by Robert P. Barsanti
The Fourth of July slips onto Nantucket under cover of fog and in a long series of jammed ferry boats. Then, on a someday around noon, we find ourselves stuck in traffic by the high school in front of New Jersey and behind Connecticut. The Fourth is a week when “we have to put our mind on how to crowd and still be kind.”
This year, the holiday brings a richer dread. The happy traditions of the water fights, the pie eating, and the fireworks will happen when the rest of the nation is staring at the mirror in wonder, shame, and shock. The wet crowd of white faces will still smile on Main Street, but may God protect the MAGA hat-wearing Patriot and the Honduran dishwasher.
Out here, the Fourth of July has always required a willful act of disbelief and an ignorance of history. From thirty miles out, America is hard to see. In the course of human events, Nantucket tried to remain neutral in the Revolutionary War and was, if anything, more inclined to the British side than to the Mainland. The Quakers loved silver more than flags—they would have been in favor of whichever flag would bring in the most silver. At the end of a long war and an annihilated whaling fleet, Nantucketers stumbled and grumbled into the new country.
America is not a country so much as it is an idea—and that idea could be a hope or a lie depending on where you sit. “One nation, indivisible, with liberty and justice for all” doesn’t quite have the same sound in the plantations of Alabama, the slums of St. Louis, or the detention facilities in Texas as it does on our sunny and wet cobblestoned Main Street. Our Fourth of July walks soaking and dripping out of a Rockwell illustration; we mustn’t be fooled into thinking it is that way for everyone, even on-island. We are surviving a hard year. The difficulties of this year are not special; the challenge of seeing America has always existed. What makes this year different and difficult is that we cannot look away.
In 1942, though, we looked away. Granted, Germany and Japan grabbed our attention, but Executive Order 9066 was not the most American of moments. With that piece of paper F.D.R. forced the relocation of 125,000 Japanese Americans to desolate prison camps. One of those camps, Manzanar, fenced in 10,000 Americans in the Owens Valley, on the northern edge of the Mojave Desert and on the eastern slope of the Sierra Nevada. In the winter, the temperature would fall into the upper thirties and in the summer, the desert would heat into the hundreds.
History remembers these victims. Ansel Adams and Dorothea Lange took pictures of the imprisoned families, against the backdrop of desert and mountains. Dorothea, the photographer who captured the Depression so well, captured the tragedy of the removal from homes, the suitcases, the buses, the trains, and, finally, the camps themselves: whipped by wind, drifted in dust, and baked by the desert. She captured it so well that the government buried her pictures for decades.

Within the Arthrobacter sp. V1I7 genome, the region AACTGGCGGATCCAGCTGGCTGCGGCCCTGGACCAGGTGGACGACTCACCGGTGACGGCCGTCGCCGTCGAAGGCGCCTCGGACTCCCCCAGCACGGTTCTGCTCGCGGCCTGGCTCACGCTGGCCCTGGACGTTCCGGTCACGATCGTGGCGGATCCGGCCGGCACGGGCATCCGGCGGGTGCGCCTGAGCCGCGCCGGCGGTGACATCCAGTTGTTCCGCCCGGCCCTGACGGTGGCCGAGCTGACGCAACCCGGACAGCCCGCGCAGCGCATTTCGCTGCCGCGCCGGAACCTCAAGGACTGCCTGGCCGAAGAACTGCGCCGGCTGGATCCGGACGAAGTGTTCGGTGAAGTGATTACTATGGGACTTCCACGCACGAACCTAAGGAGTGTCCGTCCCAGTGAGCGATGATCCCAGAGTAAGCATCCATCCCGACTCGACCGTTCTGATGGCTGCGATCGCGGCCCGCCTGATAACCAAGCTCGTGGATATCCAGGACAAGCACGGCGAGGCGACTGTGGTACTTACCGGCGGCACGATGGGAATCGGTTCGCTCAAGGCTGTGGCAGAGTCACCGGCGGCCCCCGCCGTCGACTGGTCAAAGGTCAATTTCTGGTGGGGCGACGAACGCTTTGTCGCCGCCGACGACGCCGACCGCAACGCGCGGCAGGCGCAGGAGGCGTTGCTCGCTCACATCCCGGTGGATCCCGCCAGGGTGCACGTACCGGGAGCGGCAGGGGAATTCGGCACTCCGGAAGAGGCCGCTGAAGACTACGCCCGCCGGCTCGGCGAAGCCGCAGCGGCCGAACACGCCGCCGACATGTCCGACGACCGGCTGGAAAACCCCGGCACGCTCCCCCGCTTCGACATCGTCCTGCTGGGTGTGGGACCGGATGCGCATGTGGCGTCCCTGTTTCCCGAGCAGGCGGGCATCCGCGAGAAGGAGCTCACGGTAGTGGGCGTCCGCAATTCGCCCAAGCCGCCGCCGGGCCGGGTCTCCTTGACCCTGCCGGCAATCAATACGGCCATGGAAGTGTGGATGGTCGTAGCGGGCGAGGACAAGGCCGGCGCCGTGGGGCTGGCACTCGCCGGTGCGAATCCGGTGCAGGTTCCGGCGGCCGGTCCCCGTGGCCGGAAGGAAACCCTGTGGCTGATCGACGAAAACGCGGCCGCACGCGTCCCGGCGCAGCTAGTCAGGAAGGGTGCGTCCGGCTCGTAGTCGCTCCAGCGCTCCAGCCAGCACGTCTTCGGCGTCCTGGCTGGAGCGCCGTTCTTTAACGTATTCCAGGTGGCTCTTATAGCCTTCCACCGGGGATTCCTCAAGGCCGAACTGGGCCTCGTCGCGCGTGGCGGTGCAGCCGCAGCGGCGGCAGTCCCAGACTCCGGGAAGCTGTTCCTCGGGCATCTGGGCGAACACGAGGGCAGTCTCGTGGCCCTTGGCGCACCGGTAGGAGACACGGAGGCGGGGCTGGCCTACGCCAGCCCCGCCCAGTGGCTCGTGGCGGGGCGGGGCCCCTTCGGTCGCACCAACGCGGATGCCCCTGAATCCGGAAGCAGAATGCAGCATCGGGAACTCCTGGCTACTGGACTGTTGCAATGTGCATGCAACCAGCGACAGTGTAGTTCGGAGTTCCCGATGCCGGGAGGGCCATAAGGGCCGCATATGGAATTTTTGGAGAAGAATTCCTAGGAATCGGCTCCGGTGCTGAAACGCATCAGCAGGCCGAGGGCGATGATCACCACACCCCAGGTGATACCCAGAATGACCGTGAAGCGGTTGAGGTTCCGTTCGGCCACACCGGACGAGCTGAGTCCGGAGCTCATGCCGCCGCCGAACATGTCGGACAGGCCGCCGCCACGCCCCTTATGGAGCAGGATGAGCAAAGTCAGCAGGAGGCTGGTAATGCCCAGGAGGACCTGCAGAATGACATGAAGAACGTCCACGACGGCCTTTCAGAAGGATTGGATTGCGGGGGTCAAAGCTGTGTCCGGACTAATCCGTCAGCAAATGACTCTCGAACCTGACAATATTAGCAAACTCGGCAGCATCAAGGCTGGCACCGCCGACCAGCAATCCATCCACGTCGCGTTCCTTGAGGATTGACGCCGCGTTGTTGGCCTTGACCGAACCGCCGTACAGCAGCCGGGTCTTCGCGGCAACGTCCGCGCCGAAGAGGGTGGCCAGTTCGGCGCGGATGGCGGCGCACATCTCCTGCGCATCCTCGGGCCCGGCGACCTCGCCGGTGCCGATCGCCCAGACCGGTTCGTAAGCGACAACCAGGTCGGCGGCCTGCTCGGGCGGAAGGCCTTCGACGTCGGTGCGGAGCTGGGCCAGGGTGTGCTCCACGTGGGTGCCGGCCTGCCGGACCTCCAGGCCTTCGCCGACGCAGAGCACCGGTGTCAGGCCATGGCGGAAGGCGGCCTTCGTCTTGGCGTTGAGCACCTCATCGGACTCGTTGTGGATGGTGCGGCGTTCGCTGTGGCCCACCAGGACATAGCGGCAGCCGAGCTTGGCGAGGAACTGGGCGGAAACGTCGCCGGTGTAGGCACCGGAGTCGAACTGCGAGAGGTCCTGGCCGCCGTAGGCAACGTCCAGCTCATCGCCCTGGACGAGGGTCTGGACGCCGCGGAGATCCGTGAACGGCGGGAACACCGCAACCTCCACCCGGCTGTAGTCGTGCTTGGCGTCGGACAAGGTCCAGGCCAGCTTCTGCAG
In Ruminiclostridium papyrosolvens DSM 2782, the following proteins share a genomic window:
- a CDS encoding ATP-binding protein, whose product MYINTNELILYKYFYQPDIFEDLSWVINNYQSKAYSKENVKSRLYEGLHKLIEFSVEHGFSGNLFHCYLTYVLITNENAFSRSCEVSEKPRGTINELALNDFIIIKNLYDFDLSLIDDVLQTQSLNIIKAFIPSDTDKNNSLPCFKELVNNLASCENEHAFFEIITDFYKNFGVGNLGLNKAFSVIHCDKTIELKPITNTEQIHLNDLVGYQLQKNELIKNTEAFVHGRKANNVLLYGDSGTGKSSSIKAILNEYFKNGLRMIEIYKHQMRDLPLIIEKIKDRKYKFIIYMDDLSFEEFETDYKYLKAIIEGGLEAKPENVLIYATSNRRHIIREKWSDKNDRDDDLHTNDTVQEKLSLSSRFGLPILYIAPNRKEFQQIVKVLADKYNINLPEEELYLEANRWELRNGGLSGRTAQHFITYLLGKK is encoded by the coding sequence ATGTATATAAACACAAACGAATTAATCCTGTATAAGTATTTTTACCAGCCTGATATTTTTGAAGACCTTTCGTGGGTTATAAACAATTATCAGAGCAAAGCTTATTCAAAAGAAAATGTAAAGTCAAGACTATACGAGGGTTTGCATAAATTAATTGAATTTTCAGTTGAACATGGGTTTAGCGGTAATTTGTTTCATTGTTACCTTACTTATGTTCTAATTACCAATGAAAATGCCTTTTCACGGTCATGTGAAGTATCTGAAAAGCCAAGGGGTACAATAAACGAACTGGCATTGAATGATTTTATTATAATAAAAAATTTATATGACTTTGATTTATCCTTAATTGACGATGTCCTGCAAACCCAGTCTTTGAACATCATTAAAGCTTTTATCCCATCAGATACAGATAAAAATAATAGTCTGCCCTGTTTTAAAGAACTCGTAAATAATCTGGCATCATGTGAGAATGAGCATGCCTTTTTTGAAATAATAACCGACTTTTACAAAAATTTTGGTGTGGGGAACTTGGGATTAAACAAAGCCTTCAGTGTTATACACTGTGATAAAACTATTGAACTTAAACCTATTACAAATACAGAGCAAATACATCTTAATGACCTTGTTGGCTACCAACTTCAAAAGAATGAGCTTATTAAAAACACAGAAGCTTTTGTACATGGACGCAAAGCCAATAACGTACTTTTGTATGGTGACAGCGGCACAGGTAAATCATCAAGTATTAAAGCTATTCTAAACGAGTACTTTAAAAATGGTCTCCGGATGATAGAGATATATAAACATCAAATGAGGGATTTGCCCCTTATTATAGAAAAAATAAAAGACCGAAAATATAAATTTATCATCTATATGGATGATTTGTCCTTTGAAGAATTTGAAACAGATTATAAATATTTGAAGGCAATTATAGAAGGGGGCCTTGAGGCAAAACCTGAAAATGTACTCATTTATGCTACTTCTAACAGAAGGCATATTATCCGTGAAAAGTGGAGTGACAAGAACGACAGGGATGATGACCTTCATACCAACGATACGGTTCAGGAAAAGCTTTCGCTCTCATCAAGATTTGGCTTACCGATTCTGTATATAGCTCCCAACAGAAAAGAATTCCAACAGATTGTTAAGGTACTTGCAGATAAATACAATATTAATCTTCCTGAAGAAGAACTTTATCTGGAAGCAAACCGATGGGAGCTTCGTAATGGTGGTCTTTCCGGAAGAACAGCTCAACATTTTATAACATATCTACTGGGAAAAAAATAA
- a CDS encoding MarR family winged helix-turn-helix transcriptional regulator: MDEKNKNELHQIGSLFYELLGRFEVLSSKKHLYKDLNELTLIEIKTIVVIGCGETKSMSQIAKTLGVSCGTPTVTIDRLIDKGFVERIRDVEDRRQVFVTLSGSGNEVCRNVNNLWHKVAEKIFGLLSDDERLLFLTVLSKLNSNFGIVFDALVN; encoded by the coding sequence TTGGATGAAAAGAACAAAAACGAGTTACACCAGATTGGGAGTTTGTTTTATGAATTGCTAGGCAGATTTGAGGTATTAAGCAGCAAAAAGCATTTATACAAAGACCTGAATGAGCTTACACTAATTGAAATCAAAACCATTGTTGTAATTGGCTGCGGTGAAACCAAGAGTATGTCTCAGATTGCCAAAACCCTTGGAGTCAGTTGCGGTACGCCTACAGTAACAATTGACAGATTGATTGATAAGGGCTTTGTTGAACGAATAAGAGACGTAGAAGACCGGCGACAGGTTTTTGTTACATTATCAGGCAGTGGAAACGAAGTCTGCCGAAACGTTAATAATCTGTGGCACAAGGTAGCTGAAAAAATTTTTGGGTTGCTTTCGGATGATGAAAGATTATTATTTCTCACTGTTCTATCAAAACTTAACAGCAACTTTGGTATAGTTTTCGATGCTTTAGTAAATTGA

Ansel Adams’ pictures did not get buried. Photographing at the camp, he portrayed the inmates in a heroic light, often against the backdrop of the Sierra mountain range. His subjects look directly into the camera and smile or pose. While it might be propaganda, Adams appears to have been very impressed by those that he met. When he gave the images to the National Gallery, he wrote that the images “show how these people, suffering under a great injustice, and loss of property, businesses, and professions, had overcome the sense of defeat and despair…”
In modern America, we identify with the victims. When I read about Manzanar and saw the photographs, I imagined what I might do if I was imprisoned in one of these camps. In the words of the victims, I hoped to show “Gaman” (enduring what seems unbearable with dignity and grace) and “Shikata Na Gain” (one should not concentrate on the things one cannot change). Of course, as a middle-aged white man, this is a generous self-deception. I no more fit among those young Japanese faces than I would fit among the young Guatemalan faces in the cages in Texas. My race and gender puts me on the other side of that fence.
At Manzanar, Ralph Merritt also stood on the other side of the fence; he ran the camp. A middle-aged white man, he left a career in raisins to serve the war effort in the Owens Valley, at the feet of the Sierra Nevada. Nobody took his picture and history has forgotten him, save for one oral history project and a garden in desert. But that garden was a remarkable space. The Pleasure Garden in Block 22 began as a project among the imprisoned Japanese, but it became the way to bring the jailed and the jailor together. The jailed left the grounds to scour for trees and flowers to bring inside the fence: the jailers snuck material through the bureaucracy. The Pleasure Garden (in the Mojave) eventually included several ponds, rock gardens, a rustic bridge, teahouses, a waterfall, and roses. Merritt was so proud, he took home movies of it and invited Ansel Adams to photograph it. Before the camps was disbanded, the builders renamed Pleasure Park after Ralph Merritt. Other then Merritt Park, history does not remember him. And the desert has reclaimed the roses.
I harbor few illusions about Ralph. I am sure that he was a man of his time, seeped and stewed in the prejudices and small mindedness of a fiftyyear- old white man caught in a great war. But when he was tested, he stood up, burned bright, and illuminated a shadowy and foggy America. Like a more famous American, he “saw wrong and tried to right it, saw suffering, and tried to heal it, saw war and tried to stop it.”
America is hard to see. We hope that it lies out there, where Ralph Merritt left it, beyond the waves and mist: “One nation, indivisible, with liberty and justice for all.”